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Seminar series EU Civil Justice

The ERC Building EU Civil Justice team is running a series of seminars. The series covers a variety of topics in the field of European civil justice and zoom in on the key topics our group has been working on over the past four years. These include the privatization and digitalization of civil justice, cross-border judicial co-operation, international business courts, and self-representation. Each session will bring together invited speakers and our own researchers. To join us for one or more of these sessions, please register here over Eventbrite.

Coming Up:

Thursday, 15 July (15.30-17.30 CET)

European Civil Justice in Transition: Past, Present & Future

In this last seminar of the series several highly regarded academics in the area of European civil justice shed their light on key current and future issues, including digitisation, collective redress, ADR and funding of civil justice.

Speakers: Alan Uzelac, Burkhard Hess, Eva Storskrubb and John Sorabji (moderated by Alexandre Biard and Xandra Kramer)


Past:

Thursday, 1 July (16:00-18:00)

Representing Future Generations: Private Law aspects of Climate Change Litigation.

Friday, 2 July (09:30-11:30)

The Arbitralization of Courts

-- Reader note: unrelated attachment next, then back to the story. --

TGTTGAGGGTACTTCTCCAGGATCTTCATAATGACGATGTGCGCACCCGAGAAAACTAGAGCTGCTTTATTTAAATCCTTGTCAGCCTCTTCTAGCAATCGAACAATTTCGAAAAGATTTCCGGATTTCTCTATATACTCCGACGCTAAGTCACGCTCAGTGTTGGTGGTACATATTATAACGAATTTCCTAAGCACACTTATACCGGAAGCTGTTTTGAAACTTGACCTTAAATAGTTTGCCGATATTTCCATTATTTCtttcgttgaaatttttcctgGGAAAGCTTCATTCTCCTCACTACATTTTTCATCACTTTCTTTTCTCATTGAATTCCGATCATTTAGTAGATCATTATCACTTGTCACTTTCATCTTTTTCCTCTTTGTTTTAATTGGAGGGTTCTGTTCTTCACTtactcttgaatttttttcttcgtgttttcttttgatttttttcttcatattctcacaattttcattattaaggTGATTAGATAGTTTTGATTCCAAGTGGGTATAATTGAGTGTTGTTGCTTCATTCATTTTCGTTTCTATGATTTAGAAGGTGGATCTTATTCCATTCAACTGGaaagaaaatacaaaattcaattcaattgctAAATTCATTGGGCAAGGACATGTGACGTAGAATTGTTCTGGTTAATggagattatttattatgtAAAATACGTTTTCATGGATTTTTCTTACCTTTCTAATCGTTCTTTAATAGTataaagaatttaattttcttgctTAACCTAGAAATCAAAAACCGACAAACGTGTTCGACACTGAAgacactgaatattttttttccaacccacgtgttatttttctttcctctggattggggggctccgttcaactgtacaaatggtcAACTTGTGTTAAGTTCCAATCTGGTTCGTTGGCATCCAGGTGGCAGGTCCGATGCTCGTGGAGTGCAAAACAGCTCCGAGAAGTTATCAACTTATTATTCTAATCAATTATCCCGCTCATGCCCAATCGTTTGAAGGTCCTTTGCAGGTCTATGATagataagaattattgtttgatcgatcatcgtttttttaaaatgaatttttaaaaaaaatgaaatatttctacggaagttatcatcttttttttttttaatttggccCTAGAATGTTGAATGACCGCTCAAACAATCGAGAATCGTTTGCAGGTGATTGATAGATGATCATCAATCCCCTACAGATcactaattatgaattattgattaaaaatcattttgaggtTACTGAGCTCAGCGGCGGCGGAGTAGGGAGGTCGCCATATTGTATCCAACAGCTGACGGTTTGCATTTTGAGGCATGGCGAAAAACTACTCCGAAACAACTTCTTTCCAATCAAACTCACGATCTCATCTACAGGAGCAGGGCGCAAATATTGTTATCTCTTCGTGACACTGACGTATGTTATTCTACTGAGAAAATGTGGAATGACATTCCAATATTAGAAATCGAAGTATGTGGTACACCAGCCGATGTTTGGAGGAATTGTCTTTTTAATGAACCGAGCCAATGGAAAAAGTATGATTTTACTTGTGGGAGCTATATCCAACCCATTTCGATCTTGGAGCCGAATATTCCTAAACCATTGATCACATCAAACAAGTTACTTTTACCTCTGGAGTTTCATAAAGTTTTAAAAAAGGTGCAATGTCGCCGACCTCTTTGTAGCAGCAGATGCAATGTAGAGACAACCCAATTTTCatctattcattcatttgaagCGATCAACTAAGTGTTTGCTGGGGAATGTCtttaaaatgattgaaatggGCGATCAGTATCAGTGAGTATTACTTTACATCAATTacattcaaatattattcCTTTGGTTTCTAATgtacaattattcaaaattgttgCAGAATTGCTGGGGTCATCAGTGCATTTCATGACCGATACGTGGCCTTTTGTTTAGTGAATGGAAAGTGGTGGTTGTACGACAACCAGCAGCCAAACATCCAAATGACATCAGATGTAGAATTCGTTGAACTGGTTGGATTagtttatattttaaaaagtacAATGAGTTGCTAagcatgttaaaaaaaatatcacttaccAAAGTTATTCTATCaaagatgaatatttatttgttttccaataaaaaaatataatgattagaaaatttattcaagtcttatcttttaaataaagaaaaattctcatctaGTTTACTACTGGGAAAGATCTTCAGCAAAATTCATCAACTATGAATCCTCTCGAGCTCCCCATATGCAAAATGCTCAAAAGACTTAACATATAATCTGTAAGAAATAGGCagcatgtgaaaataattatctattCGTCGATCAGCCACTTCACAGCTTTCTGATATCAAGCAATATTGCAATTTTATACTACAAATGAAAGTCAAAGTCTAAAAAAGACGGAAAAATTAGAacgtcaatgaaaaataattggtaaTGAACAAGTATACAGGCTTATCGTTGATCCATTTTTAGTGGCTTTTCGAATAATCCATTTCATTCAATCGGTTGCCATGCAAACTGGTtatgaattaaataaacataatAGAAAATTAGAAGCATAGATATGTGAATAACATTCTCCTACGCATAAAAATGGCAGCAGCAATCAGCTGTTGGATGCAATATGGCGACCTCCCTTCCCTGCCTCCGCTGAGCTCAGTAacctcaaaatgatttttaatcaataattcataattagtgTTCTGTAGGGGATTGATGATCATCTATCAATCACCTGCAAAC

Thursday, 6 May (15:00-17:00)

The Role of Out-of-Court Justice in the European Enforcement Regime

Friday, 21 May (10:00-12:00)

Modernising European Cross-Border Judicial Collaboration

Friday, 4 June (10:00-12:00)

Digital Constitutionalism and European Digital Policies

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Published: December 12, 2019

On 11 December, Xandra Kramer and Emma van Gelder participated in the HCCH a|Bridged Edition 2019 held at the Peace Palace in the Hague. The conference evolved around innovation in cross-border litigation and civil procedure, focusing on the HCCH Service Convention in the era of electronic and information technology.

Emma presented within the Panel ‘The Prism: The Tech Battle for e-Service’. Her topic was distributed ledger technology (DLT). She first briefly explained what DLT is. Subsequently, she explained how DLT could support and improve the operation of the HCCH Service Convention, touching upon benefits as efficiency, transparency and the mitigation on the dependence of an intermediary. After setting out the benefits, she presented several challenges of DLT touching upon challenges as lack of an international legal framework and legal standards, scalability challenges and the digital divide.

Xandra chaired the Open Lab panel, involving an academic examination of the operation of the Service Convention in the world of tomorrow and a discussion with the audience. Xandra’s presentation focused on the achievements of the Service Convention, as one of the most successful Conventions. She highlighted problems encountered in the EU context extrapolated to the global level as well as the tension between the required efficiency to improve access to justice and the need for protecting other fundamental rights, including the right to be heard, privacy and security in the digital context. She addressed the question in how far the Convention would need amendment, considering the principle of functional equivalent, and the need for an overarching instrument on digital judicial cooperation.